Across America, business leaders are restarting our nation’s economic engines and employees are returning to work. However, this process is taking place gradually and non-uniformly across the country depending on regional differences in the prevalence of COVID-19.
In some states, for example, masks are required; in others, they’re suggested. In some states, mask requirements apply only to employees, while in others, customers must wear them, too. In some states, employers are required to screen employees before shifts begin; in others, it’s required after each shift. In still others, it’s not required at all. Meanwhile, some states are leaning on questionnaires, but even then, the questions and retention rules vary.
Across the country, school buildings remain closed due to the COVID-19 pandemic. These school closures are a stark reminder of the important role that schools can play in the lives of children and young adults. For many students, schools are a place of stability, where they can learn, grow, and nurture relationships. They are even a source of daily meals for many students.
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In recognition of the widespread school closures faced by school districts nationwide due to COVID-19, the Department has extended the deadline for eligible school districts to submit applications for FY 2020 Small, Rural School Achievement (SRSA) funding. SRSA is one component of the Rural Education Achievement Program (REAP). The REAP program is designed to help rural districts that may lack the personnel and resources to compete effectively for Federal competitive grants and that often receive grant allocations in amounts that are too small to be effective in meeting their intended purposes. The Department will now accept SRSA applications until the end of the day on May 15, 2020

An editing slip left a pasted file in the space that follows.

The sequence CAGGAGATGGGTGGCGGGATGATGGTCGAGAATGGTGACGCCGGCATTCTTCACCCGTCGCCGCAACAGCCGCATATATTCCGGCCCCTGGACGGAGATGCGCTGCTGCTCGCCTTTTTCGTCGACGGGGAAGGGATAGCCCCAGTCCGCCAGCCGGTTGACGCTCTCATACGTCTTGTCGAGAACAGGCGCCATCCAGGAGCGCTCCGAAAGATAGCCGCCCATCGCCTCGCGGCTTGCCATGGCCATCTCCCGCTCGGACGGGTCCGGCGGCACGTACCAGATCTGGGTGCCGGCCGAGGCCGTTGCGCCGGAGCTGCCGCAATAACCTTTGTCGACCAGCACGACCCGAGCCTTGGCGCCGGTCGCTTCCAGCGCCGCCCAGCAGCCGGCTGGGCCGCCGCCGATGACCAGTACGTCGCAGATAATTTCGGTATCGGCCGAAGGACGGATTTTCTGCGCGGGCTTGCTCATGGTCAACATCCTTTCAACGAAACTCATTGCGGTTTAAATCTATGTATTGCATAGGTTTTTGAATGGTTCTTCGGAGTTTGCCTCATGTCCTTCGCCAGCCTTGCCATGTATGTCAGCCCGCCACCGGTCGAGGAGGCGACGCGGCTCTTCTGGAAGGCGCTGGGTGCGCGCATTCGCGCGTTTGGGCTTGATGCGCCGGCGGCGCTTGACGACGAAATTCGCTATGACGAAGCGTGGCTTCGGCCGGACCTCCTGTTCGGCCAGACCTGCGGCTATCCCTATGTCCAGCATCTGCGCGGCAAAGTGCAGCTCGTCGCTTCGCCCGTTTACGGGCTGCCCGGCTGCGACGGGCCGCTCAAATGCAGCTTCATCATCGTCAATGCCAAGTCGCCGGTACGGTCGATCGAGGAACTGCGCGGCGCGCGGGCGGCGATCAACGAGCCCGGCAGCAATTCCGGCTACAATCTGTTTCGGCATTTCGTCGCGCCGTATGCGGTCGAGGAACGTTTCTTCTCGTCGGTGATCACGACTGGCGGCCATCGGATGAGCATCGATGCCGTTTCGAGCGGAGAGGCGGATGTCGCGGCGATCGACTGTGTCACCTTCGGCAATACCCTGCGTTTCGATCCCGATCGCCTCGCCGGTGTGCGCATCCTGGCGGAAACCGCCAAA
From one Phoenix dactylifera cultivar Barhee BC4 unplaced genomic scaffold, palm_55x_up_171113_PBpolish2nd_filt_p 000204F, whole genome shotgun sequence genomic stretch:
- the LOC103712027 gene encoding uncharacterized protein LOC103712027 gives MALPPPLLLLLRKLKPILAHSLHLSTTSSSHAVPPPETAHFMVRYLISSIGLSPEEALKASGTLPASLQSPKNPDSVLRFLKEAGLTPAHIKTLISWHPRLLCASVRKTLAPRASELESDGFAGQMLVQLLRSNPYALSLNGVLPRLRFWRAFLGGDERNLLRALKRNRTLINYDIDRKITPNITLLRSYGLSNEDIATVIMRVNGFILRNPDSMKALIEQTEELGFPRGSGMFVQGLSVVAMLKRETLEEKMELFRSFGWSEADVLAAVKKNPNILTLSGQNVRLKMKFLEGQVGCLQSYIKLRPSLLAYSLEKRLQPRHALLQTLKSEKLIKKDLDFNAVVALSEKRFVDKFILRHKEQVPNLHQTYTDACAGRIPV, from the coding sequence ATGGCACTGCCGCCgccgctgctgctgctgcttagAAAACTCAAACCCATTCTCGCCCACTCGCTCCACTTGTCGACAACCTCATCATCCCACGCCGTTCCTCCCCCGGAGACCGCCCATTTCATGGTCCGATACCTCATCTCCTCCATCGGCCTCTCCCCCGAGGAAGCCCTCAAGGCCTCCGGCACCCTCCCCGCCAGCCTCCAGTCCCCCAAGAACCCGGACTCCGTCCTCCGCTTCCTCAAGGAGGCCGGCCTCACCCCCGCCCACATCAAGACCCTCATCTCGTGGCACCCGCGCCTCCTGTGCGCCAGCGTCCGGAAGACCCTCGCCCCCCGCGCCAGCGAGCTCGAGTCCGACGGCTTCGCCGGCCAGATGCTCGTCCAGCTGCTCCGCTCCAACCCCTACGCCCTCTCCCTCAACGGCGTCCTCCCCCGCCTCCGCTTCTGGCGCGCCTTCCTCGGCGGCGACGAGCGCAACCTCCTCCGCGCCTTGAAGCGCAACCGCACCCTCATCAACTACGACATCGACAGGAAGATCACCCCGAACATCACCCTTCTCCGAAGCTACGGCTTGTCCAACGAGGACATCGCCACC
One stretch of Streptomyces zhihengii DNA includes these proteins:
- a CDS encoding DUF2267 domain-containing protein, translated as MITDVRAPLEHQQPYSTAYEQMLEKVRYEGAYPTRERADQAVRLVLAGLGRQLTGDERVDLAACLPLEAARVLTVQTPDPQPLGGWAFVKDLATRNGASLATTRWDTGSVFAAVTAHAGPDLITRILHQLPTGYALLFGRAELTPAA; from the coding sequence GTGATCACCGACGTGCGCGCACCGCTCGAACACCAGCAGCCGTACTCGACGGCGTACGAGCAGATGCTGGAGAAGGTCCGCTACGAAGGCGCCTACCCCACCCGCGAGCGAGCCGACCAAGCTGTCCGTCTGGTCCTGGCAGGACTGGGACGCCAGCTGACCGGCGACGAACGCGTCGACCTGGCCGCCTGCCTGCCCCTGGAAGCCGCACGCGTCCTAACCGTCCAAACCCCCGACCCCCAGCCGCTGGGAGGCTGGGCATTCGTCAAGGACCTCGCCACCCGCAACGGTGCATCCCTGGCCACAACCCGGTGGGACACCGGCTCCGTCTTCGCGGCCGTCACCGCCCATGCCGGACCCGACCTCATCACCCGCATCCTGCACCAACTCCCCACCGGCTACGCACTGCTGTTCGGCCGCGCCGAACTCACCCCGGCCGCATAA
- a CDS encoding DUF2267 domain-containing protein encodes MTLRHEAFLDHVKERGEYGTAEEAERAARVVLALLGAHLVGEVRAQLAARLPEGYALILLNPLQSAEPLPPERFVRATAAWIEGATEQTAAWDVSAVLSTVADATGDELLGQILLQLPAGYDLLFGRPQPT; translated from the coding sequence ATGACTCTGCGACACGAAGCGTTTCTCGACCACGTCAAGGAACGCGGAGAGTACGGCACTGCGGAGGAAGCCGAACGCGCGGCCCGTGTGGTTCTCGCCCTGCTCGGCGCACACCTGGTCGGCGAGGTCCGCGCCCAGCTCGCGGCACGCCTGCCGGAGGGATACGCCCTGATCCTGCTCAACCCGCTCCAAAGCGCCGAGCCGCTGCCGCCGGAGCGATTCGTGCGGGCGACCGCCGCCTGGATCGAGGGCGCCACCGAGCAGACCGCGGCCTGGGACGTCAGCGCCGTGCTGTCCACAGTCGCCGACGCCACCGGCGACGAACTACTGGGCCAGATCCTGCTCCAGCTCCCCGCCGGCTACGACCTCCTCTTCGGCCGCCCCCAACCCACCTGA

. For more information on the SRSA application process, please see the SRSA Notice of Application Deadline in theFederal Register
In addition, in order to increase flexibility for SRSA
grantees, the Department has extended the performance period for all SRSA grants awarded in FY 2019, and all subsequent SRSA awards, by an additional 12 months. Starting with FY 2019 funds, SRSA grantees have 27 months to obligate SRSA grant funds. As a result, the obligation (spending commitment) and liquidation (drawdown funds from G5) deadlines for FY 2019 SRSA funds are extended 12 months, to Sept. 30, 2021
, and Dec. 30, 2021
, respectively. SRSA grants awarded in FY 2020 will have an obligation deadline of Sept. 30, 2022
, and a liquidation deadline of Dec. 30, 2022
FY 2020 RURAL AND LOW-INCOME SCHOOLS ELIGIBILITY INFORMATION
Economic and demographic data drive research, policy development, distribution of government resources, and private investment decisions. But many of the datasets that policymakers, practitioners, and researchers rely on to understand and guide resources to rural communities fall short in representing rural realities. Given the increasing attention to rural areas in public policy and popular discourse, along with notable trends disadvantaging rural places—persistent poverty and global economic shifts—this search for “good” rural data is timely.